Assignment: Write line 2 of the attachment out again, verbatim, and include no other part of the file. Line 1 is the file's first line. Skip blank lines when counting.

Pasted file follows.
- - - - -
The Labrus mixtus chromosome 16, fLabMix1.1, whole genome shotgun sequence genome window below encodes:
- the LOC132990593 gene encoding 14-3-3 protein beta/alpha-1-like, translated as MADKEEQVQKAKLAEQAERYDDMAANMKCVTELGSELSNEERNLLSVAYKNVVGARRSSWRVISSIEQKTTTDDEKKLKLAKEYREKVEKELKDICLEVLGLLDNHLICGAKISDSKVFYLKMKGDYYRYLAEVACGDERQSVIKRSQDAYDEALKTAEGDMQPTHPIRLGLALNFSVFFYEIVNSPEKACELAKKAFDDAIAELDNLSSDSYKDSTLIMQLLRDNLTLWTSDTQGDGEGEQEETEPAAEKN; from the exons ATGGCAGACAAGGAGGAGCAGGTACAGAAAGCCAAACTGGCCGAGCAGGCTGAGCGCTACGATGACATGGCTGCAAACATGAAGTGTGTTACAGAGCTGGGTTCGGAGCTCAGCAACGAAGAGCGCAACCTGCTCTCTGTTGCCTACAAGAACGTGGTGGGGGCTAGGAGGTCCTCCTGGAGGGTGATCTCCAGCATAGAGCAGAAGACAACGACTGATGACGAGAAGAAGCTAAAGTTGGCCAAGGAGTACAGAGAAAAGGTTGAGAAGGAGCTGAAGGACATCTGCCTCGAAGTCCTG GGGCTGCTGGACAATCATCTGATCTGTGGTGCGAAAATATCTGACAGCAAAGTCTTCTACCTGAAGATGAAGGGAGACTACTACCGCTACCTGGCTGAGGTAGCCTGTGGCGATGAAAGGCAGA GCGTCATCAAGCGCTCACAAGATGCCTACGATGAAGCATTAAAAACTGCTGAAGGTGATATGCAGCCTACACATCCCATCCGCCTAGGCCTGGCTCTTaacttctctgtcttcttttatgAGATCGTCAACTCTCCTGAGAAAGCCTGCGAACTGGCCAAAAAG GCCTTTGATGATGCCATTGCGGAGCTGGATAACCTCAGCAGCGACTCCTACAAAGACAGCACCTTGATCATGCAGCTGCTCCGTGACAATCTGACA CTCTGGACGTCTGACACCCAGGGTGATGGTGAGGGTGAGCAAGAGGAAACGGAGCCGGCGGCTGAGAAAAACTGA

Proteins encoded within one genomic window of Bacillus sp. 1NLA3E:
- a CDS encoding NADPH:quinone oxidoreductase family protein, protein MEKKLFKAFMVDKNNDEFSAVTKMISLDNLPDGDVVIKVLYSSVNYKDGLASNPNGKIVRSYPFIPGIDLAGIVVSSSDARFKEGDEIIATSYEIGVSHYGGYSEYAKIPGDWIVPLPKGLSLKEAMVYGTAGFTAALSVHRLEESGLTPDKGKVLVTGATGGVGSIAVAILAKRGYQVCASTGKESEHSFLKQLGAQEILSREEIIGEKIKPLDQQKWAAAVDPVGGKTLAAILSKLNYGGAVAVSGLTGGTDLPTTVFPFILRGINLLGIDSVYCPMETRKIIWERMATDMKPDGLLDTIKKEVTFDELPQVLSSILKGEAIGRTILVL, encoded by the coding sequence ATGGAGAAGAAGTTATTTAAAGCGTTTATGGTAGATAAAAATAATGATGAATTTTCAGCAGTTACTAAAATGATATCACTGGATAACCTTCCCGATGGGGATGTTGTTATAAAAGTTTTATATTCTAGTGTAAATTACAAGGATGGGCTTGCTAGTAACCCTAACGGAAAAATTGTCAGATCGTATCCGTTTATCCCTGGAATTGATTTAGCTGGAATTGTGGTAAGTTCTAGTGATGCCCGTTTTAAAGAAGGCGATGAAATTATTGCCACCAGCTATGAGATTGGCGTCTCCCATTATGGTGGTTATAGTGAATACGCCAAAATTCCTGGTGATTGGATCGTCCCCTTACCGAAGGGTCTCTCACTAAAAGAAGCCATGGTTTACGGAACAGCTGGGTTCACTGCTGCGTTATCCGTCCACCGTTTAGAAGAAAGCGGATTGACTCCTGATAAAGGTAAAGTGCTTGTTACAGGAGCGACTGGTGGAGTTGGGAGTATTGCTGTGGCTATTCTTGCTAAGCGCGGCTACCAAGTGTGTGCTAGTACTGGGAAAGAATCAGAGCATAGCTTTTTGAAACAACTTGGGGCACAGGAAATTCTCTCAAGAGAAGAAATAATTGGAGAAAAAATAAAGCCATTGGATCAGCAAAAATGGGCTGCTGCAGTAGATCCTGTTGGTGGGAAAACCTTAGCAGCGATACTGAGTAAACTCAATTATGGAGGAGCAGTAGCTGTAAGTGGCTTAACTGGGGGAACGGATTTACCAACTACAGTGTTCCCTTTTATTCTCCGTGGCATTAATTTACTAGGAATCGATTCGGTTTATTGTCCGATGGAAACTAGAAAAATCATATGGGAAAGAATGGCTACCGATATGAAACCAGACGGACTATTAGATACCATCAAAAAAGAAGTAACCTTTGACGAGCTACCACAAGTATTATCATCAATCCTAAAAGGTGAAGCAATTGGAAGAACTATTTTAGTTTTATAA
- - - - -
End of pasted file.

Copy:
- the LOC132990593 gene encoding 14-3-3 protein beta/alpha-1-like, translated as MADKEEQVQKAKLAEQAERYDDMAANMKCVTELGSELSNEERNLLSVAYKNVVGARRSSWRVISSIEQKTTTDDEKKLKLAKEYREKVEKELKDICLEVLGLLDNHLICGAKISDSKVFYLKMKGDYYRYLAEVACGDERQSVIKRSQDAYDEALKTAEGDMQPTHPIRLGLALNFSVFFYEIVNSPEKACELAKKAFDDAIAELDNLSSDSYKDSTLIMQLLRDNLTLWTSDTQGDGEGEQEETEPAAEKN; from the exons ATGGCAGACAAGGAGGAGCAGGTACAGAAAGCCAAACTGGCCGAGCAGGCTGAGCGCTACGATGACATGGCTGCAAACATGAAGTGTGTTACAGAGCTGGGTTCGGAGCTCAGCAACGAAGAGCGCAACCTGCTCTCTGTTGCCTACAAGAACGTGGTGGGGGCTAGGAGGTCCTCCTGGAGGGTGATCTCCAGCATAGAGCAGAAGACAACGACTGATGACGAGAAGAAGCTAAAGTTGGCCAAGGAGTACAGAGAAAAGGTTGAGAAGGAGCTGAAGGACATCTGCCTCGAAGTCCTG GGGCTGCTGGACAATCATCTGATCTGTGGTGCGAAAATATCTGACAGCAAAGTCTTCTACCTGAAGATGAAGGGAGACTACTACCGCTACCTGGCTGAGGTAGCCTGTGGCGATGAAAGGCAGA GCGTCATCAAGCGCTCACAAGATGCCTACGATGAAGCATTAAAAACTGCTGAAGGTGATATGCAGCCTACACATCCCATCCGCCTAGGCCTGGCTCTTaacttctctgtcttcttttatgAGATCGTCAACTCTCCTGAGAAAGCCTGCGAACTGGCCAAAAAG GCCTTTGATGATGCCATTGCGGAGCTGGATAACCTCAGCAGCGACTCCTACAAAGACAGCACCTTGATCATGCAGCTGCTCCGTGACAATCTGACA CTCTGGACGTCTGACACCCAGGGTGATGGTGAGGGTGAGCAAGAGGAAACGGAGCCGGCGGCTGAGAAAAACTGA